We ensured that all targets appeared within a central region of the computer screen, small enough that every target in every block was reachable by the cursor, regardless of that block’s magnification and shift. Further, we used the same target range in all blocks, regardless of the current m and s, so that the target locations offered the subject no clues about w* and b*. Given that c = (j − b*)/w*, and the maximum possible values of j, w*, and b* in the experiment were 1, 1.75, and 0.25, it follows that the rightmost target location x that is reachable by the cursor when both w* and b* are maximal is x = (j max − b* max)/w*max = (1 − 0.25)/1.75 = 0.4286. Similarly, the leftmost x that is always reachable, regardless of w* and b*, is −0.4286. Therefore all targets for all blocks were chosen randomly from a uniform distribution over the range −0.4286 to 0. 4286 in screen coordinates. This target range spanned 4.56 cm at the center of the screen, or about 4.75° of visual angle. So it was small, but clearly visible, and none of our subjects reported any difficulty with it; and once again, if any subjects had experienced difficulty with the target range or any other aspect of the task, it would not have weakened our conclusions, because if anything it would have impaired human performance, not given the humans an advantage over their doppelgängers.

Zeroth-order simulations

Zeroth-order doppelgängers used a node perturbation learning algorithm [3]. The learner produced, for each shot, a motor response j = wx + b + g, where j was joystick position, x was the target location, and g was a random, Gaussian perturbation with a mean of 0 and standard deviation σ g . The signed error for that shot was e = c − x = mj + s − x, and the squared error or loss was L = e 2. The doppelgänger updated its w and b after each shot by the learning rules w ← w − η(L − L prev )gx and b ← b − η(L − L prev )g, where η was the learning rate constant, and L prev was the loss on the previous shot. Then, also after every shot, the doppelgänger readjusted its w and b, if necessary, to keep them in the correct ranges, 0.25–1.75 and −0.25 to 0.25, respectively. In other words, the learner used its prior knowledge of the ranges of w* and b* to improve its estimates.


Before testing the doppelgänger against its human, we used the Nelder–Mead algorithm to find its optimal hyperparameters σ g and η; i.e., the values that yielded the smallest mean error on shot 15, at the end of the block, given all the details of the visuomotor task: the ranges of mappings and targets, the number of shots per block, and the start-of-block accuracy of that doppelgänger’s human. These optimal σ g ’s and η’s were used in the simulations in Figs. 3 and 4. We also tested zeroth-order doppelgängers with three optimized hyperparameters: σ g and two separate learning rate constants, η w and η b , and learning rules w ← w − η w (L − L prev )gx and b ← b − η b (L − L prev )g, but the results (not shown) were virtually identical, with the doppelgängers again losing to their humans with p < 10−6.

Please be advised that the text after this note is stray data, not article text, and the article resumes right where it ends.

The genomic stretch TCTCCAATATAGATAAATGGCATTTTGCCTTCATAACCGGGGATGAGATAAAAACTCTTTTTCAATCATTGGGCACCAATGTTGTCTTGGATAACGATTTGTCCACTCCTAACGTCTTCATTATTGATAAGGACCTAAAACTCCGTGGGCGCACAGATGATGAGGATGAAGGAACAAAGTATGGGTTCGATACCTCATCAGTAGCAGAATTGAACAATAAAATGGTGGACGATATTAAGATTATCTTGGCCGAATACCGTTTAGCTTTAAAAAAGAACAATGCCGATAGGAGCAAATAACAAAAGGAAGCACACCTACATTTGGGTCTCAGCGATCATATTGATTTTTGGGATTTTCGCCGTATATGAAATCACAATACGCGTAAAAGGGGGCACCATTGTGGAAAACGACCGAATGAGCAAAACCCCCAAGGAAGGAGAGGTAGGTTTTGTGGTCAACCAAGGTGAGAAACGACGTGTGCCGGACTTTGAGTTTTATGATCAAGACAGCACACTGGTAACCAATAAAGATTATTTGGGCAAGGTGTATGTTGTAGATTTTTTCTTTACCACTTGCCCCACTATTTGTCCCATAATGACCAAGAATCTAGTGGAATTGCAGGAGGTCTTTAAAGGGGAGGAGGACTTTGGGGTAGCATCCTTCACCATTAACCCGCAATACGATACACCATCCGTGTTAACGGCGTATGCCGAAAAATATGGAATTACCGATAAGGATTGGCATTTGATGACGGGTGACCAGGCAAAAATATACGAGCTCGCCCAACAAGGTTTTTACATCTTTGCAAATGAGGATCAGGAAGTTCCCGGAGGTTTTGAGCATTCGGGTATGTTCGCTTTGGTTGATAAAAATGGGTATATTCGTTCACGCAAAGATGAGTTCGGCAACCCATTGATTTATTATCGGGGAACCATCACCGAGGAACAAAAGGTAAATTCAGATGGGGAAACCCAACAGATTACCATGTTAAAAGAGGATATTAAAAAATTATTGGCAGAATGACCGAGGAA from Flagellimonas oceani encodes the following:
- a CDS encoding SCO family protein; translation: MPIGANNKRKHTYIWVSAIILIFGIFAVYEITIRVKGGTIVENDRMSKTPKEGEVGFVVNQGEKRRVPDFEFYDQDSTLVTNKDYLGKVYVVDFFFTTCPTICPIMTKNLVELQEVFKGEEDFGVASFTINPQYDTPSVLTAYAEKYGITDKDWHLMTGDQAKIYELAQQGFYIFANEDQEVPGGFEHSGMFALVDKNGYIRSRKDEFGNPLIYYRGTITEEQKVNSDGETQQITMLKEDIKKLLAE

Response variability

Human joystick responses were highly variable, as is evident in Fig. 2b, and this variability limits the accuracy that human subjects can attain in our visuomotor task. Doppelgängers, in contrast, can be programmed to have perfect precision, but doing so gives them an unphysiological advantage over the humans, letting first and second-order doppelgängers quickly achieve mean errors very near zero. We therefore added human-level variability to those doppelgängers, as described below.

First-order simulations

Each first-order doppelgänger had a Gaussian random variable r added to its motor outputs; i.e., j = wx + b + r, where r had a standard deviation σ r , set so that the doppelgänger’s median unsigned error over the final 50 shots of a 100-shot long block matched that of its human under the same conditions—the same 100-shot block with the same w* and b* and targets. The mean σ r , averaged across subjects, was 0.0705; the range, 0.0481–0.0942. (As we have seen, zeroth-order doppelgängers also had a random variable, g, that affected j, but those g’s were perturbations deliberately applied to j and used in the zeroth-order learning algorithm, and their standard deviation σ g was chosen to optimize learning, whereas each first-order doppelgänger’s random variable, r, represented response variability, and its σ r was chosen to match the behavior of its human—it was not set to the value σ r  = 0, which would have optimized learning.)